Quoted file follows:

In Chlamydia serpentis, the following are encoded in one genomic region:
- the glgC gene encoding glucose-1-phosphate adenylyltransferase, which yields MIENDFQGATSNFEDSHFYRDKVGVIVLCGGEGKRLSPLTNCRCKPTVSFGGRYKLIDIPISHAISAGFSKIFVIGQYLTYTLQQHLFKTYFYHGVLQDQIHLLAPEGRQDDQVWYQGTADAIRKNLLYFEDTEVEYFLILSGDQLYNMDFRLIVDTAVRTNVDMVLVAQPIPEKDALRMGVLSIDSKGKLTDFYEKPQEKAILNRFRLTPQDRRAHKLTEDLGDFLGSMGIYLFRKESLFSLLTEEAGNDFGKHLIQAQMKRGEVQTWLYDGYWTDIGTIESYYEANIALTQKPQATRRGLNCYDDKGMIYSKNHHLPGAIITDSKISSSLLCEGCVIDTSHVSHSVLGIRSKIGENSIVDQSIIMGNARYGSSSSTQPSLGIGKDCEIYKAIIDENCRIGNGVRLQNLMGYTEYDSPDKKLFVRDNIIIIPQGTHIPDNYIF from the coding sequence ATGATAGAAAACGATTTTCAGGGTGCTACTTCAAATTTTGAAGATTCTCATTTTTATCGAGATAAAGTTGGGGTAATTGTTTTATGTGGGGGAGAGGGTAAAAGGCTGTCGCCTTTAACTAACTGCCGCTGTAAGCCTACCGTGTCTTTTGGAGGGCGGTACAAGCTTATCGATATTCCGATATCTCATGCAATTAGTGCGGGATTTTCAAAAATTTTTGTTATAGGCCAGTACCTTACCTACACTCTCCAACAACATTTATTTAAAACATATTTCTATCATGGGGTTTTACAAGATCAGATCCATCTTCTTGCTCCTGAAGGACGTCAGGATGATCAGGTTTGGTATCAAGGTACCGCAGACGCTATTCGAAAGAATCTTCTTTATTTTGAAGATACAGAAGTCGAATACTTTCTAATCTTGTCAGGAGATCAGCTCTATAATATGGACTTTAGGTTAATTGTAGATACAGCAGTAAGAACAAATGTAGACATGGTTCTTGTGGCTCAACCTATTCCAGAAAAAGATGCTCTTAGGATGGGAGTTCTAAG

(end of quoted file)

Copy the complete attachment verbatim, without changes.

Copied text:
In Chlamydia serpentis, the following are encoded in one genomic region:
- the glgC gene encoding glucose-1-phosphate adenylyltransferase, which yields MIENDFQGATSNFEDSHFYRDKVGVIVLCGGEGKRLSPLTNCRCKPTVSFGGRYKLIDIPISHAISAGFSKIFVIGQYLTYTLQQHLFKTYFYHGVLQDQIHLLAPEGRQDDQVWYQGTADAIRKNLLYFEDTEVEYFLILSGDQLYNMDFRLIVDTAVRTNVDMVLVAQPIPEKDALRMGVLSIDSKGKLTDFYEKPQEKAILNRFRLTPQDRRAHKLTEDLGDFLGSMGIYLFRKESLFSLLTEEAGNDFGKHLIQAQMKRGEVQTWLYDGYWTDIGTIESYYEANIALTQKPQATRRGLNCYDDKGMIYSKNHHLPGAIITDSKISSSLLCEGCVIDTSHVSHSVLGIRSKIGENSIVDQSIIMGNARYGSSSSTQPSLGIGKDCEIYKAIIDENCRIGNGVRLQNLMGYTEYDSPDKKLFVRDNIIIIPQGTHIPDNYIF from the coding sequence ATGATAGAAAACGATTTTCAGGGTGCTACTTCAAATTTTGAAGATTCTCATTTTTATCGAGATAAAGTTGGGGTAATTGTTTTATGTGGGGGAGAGGGTAAAAGGCTGTCGCCTTTAACTAACTGCCGCTGTAAGCCTACCGTGTCTTTTGGAGGGCGGTACAAGCTTATCGATATTCCGATATCTCATGCAATTAGTGCGGGATTTTCAAAAATTTTTGTTATAGGCCAGTACCTTACCTACACTCTCCAACAACATTTATTTAAAACATATTTCTATCATGGGGTTTTACAAGATCAGATCCATCTTCTTGCTCCTGAAGGACGTCAGGATGATCAGGTTTGGTATCAAGGTACCGCAGACGCTATTCGAAAGAATCTTCTTTATTTTGAAGATACAGAAGTCGAATACTTTCTAATCTTGTCAGGAGATCAGCTCTATAATATGGACTTTAGGTTAATTGTAGATACAGCAGTAAGAACAAATGTAGACATGGTTCTTGTGGCTCAACCTATTCCAGAAAAAGATGCTCTTAGGATGGGAGTTCTAAG